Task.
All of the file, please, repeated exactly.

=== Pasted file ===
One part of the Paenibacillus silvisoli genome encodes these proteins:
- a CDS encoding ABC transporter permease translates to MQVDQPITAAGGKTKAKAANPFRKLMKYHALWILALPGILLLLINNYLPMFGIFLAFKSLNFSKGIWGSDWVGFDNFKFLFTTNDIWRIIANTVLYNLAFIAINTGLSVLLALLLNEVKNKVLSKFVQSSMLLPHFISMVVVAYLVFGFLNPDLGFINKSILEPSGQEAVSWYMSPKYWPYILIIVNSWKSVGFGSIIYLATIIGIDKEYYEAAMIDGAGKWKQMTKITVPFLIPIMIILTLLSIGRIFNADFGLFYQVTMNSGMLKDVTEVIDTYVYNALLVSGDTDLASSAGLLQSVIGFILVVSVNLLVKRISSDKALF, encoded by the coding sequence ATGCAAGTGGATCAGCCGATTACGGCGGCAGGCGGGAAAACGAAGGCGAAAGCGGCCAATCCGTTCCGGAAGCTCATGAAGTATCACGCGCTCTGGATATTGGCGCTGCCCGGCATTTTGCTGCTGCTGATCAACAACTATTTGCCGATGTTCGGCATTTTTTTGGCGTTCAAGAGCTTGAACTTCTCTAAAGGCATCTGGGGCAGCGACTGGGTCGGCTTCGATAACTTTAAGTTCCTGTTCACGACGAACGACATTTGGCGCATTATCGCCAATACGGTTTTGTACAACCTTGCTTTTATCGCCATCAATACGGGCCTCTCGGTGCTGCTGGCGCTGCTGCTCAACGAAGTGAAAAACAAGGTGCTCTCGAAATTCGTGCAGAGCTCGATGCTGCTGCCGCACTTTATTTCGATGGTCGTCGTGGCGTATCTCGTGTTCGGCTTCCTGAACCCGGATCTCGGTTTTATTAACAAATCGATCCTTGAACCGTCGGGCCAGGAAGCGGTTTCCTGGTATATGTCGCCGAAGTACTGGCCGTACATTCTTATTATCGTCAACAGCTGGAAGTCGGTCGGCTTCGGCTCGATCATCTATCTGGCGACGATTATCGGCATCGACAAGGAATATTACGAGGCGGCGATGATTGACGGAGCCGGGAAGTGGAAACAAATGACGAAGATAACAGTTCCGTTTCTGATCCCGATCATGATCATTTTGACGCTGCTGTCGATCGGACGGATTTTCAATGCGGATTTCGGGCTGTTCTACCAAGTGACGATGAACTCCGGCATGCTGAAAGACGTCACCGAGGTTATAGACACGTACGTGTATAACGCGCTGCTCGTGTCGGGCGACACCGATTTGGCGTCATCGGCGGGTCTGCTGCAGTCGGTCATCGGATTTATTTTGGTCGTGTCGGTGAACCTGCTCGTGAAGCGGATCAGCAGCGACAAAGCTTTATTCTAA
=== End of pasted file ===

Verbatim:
One part of the Paenibacillus silvisoli genome encodes these proteins:
- a CDS encoding ABC transporter permease translates to MQVDQPITAAGGKTKAKAANPFRKLMKYHALWILALPGILLLLINNYLPMFGIFLAFKSLNFSKGIWGSDWVGFDNFKFLFTTNDIWRIIANTVLYNLAFIAINTGLSVLLALLLNEVKNKVLSKFVQSSMLLPHFISMVVVAYLVFGFLNPDLGFINKSILEPSGQEAVSWYMSPKYWPYILIIVNSWKSVGFGSIIYLATIIGIDKEYYEAAMIDGAGKWKQMTKITVPFLIPIMIILTLLSIGRIFNADFGLFYQVTMNSGMLKDVTEVIDTYVYNALLVSGDTDLASSAGLLQSVIGFILVVSVNLLVKRISSDKALF, encoded by the coding sequence ATGCAAGTGGATCAGCCGATTACGGCGGCAGGCGGGAAAACGAAGGCGAAAGCGGCCAATCCGTTCCGGAAGCTCATGAAGTATCACGCGCTCTGGATATTGGCGCTGCCCGGCATTTTGCTGCTGCTGATCAACAACTATTTGCCGATGTTCGGCATTTTTTTGGCGTTCAAGAGCTTGAACTTCTCTAAAGGCATCTGGGGCAGCGACTGGGTCGGCTTCGATAACTTTAAGTTCCTGTTCACGACGAACGACATTTGGCGCATTATCGCCAATACGGTTTTGTACAACCTTGCTTTTATCGCCATCAATACGGGCCTCTCGGTGCTGCTGGCGCTGCTGCTCAACGAAGTGAAAAACAAGGTGCTCTCGAAATTCGTGCAGAGCTCGATGCTGCTGCCGCACTTTATTTCGATGGTCGTCGTGGCGTATCTCGTGTTCGGCTTCCTGAACCCGGATCTCGGTTTTATTAACAAATCGATCCTTGAACCGTCGGGCCAGGAAGCGGTTTCCTGGTATATGTCGCCGAAGTACTGGCCGTACATTCTTATTATCGTCAACAGCTGGAAGTCGGTCGGCTTCGGCTCGATCATCTATCTGGCGACGATTATCGGCATCGACAAGGAATATTACGAGGCGGCGATGATTGACGGAGCCGGGAAGTGGAAACAAATGACGAAGATAACAGTTCCGTTTCTGATCCCGATCATGATCATTTTGACGCTGCTGTCGATCGGACGGATTTTCAATGCGGATTTCGGGCTGTTCTACCAAGTGACGATGAACTCCGGCATGCTGAAAGACGTCACCGAGGTTATAGACACGTACGTGTATAACGCGCTGCTCGTGTCGGGCGACACCGATTTGGCGTCATCGGCGGGTCTGCTGCAGTCGGTCATCGGATTTATTTTGGTCGTGTCGGTGAACCTGCTCGTGAAGCGGATCAGCAGCGACAAAGCTTTATTCTAA